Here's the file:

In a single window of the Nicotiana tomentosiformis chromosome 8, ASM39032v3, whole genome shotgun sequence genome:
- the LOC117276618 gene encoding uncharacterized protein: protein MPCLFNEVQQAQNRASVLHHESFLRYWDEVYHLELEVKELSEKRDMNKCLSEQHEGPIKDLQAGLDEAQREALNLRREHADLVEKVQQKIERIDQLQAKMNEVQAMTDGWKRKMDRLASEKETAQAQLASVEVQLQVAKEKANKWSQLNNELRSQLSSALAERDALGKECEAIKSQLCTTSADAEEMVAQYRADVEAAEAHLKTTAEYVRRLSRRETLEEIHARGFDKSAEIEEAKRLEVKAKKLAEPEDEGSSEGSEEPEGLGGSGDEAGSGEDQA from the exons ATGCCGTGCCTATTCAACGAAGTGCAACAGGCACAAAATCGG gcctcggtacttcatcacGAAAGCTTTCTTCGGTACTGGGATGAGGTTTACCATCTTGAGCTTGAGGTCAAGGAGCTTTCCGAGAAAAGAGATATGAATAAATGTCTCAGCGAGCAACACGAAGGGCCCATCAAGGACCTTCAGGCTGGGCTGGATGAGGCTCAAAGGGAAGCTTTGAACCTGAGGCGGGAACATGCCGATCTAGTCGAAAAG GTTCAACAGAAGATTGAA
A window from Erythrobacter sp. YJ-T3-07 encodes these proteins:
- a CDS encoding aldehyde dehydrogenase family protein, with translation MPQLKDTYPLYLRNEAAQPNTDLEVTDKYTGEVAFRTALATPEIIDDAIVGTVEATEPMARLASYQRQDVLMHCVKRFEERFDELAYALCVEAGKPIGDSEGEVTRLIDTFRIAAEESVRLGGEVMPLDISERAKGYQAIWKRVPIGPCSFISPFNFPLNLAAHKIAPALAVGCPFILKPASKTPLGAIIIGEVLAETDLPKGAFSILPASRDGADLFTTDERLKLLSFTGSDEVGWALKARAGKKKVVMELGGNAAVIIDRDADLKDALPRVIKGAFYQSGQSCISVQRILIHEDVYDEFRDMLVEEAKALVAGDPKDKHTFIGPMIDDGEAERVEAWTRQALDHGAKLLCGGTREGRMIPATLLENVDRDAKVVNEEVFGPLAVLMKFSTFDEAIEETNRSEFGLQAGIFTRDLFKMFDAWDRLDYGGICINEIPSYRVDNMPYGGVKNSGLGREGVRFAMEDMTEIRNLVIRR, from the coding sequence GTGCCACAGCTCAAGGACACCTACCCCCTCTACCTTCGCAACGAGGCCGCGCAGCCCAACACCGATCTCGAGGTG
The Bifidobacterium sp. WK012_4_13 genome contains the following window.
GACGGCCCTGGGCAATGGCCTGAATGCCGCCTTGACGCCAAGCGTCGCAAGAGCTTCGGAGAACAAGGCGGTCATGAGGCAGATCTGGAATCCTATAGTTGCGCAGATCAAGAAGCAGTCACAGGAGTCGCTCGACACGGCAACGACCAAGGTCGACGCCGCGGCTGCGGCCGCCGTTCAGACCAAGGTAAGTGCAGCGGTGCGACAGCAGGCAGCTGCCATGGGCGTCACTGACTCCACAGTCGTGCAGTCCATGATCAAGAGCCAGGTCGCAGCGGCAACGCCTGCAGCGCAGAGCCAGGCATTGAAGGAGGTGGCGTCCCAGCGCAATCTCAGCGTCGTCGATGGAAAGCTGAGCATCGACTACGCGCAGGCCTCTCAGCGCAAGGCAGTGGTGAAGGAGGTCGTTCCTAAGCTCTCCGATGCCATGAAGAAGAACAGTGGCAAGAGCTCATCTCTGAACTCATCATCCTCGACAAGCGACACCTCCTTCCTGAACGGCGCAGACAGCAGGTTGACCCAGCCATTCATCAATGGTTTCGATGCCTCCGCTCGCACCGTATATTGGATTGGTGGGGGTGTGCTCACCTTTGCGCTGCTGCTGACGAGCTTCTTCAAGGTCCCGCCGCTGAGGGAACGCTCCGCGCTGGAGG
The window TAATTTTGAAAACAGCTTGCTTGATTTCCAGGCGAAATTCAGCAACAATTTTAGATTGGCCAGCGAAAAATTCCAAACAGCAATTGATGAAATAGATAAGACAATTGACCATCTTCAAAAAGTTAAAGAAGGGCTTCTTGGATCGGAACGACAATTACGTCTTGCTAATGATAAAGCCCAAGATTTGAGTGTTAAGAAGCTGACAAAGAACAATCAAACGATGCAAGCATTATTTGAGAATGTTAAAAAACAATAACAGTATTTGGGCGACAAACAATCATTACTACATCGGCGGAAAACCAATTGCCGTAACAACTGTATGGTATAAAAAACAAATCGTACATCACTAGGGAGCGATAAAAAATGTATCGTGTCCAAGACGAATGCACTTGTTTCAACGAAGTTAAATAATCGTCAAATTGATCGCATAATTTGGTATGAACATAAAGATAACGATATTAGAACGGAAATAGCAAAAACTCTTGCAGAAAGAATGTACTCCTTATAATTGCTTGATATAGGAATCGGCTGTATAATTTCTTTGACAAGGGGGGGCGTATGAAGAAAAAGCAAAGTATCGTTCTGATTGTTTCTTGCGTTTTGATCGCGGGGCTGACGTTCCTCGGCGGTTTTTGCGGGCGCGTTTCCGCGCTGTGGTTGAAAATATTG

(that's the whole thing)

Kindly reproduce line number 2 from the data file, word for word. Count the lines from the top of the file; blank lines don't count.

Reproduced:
- the LOC117276618 gene encoding uncharacterized protein: protein MPCLFNEVQQAQNRASVLHHESFLRYWDEVYHLELEVKELSEKRDMNKCLSEQHEGPIKDLQAGLDEAQREALNLRREHADLVEKVQQKIERIDQLQAKMNEVQAMTDGWKRKMDRLASEKETAQAQLASVEVQLQVAKEKANKWSQLNNELRSQLSSALAERDALGKECEAIKSQLCTTSADAEEMVAQYRADVEAAEAHLKTTAEYVRRLSRRETLEEIHARGFDKSAEIEEAKRLEVKAKKLAEPEDEGSSEGSEEPEGLGGSGDEAGSGEDQA from the exons ATGCCGTGCCTATTCAACGAAGTGCAACAGGCACAAAATCGG gcctcggtacttcatcacGAAAGCTTTCTTCGGTACTGGGATGAGGTTTACCATCTTGAGCTTGAGGTCAAGGAGCTTTCCGAGAAAAGAGATATGAATAAATGTCTCAGCGAGCAACACGAAGGGCCCATCAAGGACCTTCAGGCTGGGCTGGATGAGGCTCAAAGGGAAGCTTTGAACCTGAGGCGGGAACATGCCGATCTAGTCGAAAAG GTTCAACAGAAGATTGAA